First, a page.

To the editor: Michael Godsey is right to argue that students need teachers who actually teach and are not mere "facilitators" for Internet-based curriculum. However, he omitted the most important reason students need teachers: Not all students are self-motivated to learn. ("Traditional teaching faces a cyberthreat from school model," op-ed, June 8)
Teachers inspire students to learn and help them understand the relevance of what they learn. Students must also figure out how to verbally communicate effectively with one another. This is best accomplished when interacting with a teacher and classmates, not by speaking to a computer.
Furthermore, we have many students who have learning disabilities, are learning English or have social/emotional issues that can have a negative impact on their ability to master core concepts. These students need a teacher to make learning accessible, not a video or a computer program.
Schools should not replace teachers with computers; rather, teachers should use instructional technology as a tool, much like we do with books and laboratory equipment.
Gary Garcia, Los Angeles
The writer is a high school principal in the Los Angeles Unified School District.
To the editor: After using technology and media in the classroom for more than 25 years, I can say with confidence that their proper usage will significantly advance education, shifting the teacher's role to facilitator and coach.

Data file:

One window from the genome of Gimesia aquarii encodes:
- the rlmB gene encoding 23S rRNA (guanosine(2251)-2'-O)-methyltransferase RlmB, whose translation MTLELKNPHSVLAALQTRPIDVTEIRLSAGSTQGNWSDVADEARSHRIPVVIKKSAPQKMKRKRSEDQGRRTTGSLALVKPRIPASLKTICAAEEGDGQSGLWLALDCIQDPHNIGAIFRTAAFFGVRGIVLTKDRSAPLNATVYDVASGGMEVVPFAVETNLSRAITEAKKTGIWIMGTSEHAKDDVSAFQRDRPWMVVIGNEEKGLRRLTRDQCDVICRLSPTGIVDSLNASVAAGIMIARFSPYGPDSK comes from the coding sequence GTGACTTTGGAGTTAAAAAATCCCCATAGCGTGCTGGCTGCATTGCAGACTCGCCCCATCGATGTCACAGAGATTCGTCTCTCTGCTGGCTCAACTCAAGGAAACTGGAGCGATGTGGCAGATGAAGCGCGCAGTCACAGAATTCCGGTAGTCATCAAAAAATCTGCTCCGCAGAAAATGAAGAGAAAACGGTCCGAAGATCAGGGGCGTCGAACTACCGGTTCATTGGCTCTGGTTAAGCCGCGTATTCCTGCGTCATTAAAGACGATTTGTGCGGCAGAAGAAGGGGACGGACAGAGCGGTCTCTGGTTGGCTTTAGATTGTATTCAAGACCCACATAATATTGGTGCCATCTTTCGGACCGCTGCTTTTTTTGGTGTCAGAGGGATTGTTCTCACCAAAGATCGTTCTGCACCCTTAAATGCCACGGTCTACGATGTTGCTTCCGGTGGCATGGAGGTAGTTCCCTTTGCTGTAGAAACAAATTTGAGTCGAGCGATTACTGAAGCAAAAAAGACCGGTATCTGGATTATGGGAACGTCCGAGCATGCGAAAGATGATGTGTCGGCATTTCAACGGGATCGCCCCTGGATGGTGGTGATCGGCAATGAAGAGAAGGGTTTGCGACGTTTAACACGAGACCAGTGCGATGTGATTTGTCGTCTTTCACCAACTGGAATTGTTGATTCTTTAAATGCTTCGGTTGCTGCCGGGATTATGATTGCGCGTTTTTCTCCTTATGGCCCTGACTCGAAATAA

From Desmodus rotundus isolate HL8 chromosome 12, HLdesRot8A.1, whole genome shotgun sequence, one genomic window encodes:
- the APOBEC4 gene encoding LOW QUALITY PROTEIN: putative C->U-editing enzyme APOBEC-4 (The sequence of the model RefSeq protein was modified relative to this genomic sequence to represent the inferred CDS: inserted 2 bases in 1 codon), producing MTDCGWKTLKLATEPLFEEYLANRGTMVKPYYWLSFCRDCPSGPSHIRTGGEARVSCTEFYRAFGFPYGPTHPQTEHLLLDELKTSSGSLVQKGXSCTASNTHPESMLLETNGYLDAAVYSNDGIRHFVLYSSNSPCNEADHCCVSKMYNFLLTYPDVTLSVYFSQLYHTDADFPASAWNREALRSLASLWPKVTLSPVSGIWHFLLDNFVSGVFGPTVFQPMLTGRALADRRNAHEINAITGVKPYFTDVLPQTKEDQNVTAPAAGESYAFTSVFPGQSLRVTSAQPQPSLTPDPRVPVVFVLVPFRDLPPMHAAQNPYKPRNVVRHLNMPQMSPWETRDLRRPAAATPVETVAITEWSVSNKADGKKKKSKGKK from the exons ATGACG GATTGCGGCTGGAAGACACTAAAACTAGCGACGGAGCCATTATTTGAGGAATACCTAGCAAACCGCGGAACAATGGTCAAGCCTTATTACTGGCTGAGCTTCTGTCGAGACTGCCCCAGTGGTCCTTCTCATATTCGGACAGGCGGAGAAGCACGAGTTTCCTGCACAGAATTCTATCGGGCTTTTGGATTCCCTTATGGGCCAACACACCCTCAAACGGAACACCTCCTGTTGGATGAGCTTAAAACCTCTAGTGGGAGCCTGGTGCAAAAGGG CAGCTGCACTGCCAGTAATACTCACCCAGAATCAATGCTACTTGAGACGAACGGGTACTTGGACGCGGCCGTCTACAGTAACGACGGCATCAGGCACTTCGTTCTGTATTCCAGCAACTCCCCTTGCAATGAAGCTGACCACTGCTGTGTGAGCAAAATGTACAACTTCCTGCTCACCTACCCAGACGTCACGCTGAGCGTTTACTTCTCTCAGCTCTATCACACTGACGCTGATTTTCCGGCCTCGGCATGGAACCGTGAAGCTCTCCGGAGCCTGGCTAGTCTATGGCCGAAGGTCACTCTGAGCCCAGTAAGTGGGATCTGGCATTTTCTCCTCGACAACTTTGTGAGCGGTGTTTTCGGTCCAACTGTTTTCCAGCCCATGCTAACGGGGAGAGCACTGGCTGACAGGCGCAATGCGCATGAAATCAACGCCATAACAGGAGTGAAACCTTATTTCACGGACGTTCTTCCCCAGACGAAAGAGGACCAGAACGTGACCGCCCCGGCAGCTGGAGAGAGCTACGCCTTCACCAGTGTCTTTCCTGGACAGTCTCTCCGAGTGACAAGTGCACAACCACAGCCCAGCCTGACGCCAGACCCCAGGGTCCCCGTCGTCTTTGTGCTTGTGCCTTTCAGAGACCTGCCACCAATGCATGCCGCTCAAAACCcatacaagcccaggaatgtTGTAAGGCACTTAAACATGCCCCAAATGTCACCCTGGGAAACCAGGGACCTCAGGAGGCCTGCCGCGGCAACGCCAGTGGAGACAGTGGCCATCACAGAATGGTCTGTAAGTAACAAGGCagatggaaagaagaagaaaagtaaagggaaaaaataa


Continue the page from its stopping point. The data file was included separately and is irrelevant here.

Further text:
Traditional education is based on an antiquated "factory" metaphor, with corresponding methodologies that do not necessarily benefit from the insertion of technology. The emerging metaphor for education is the "network," with accompanying redesigns in infrastructure, curriculum and methodology.
In this model, the student is empowered to design anything imaginable within a virtual lab. Beyond the either-or propositions in Godsey's article, traditional, networked and progressive instructional approaches are incorporated. In addition to facilitating learning, the student has an active role in constructing his or her own meaning through projects for connected local and global communities.
Thus, the 21st century educational focus is on the mastery of "student-sourced" learning and creating processes themselves. The national advent of "media arts education," through the recent development of voluntary standards and assessments, will contribute to this transformation.
Dain Olsen, Los Angeles
The writer, an LAUSD teacher, is the media arts writing chair for the National Coalition for Core Arts Standards.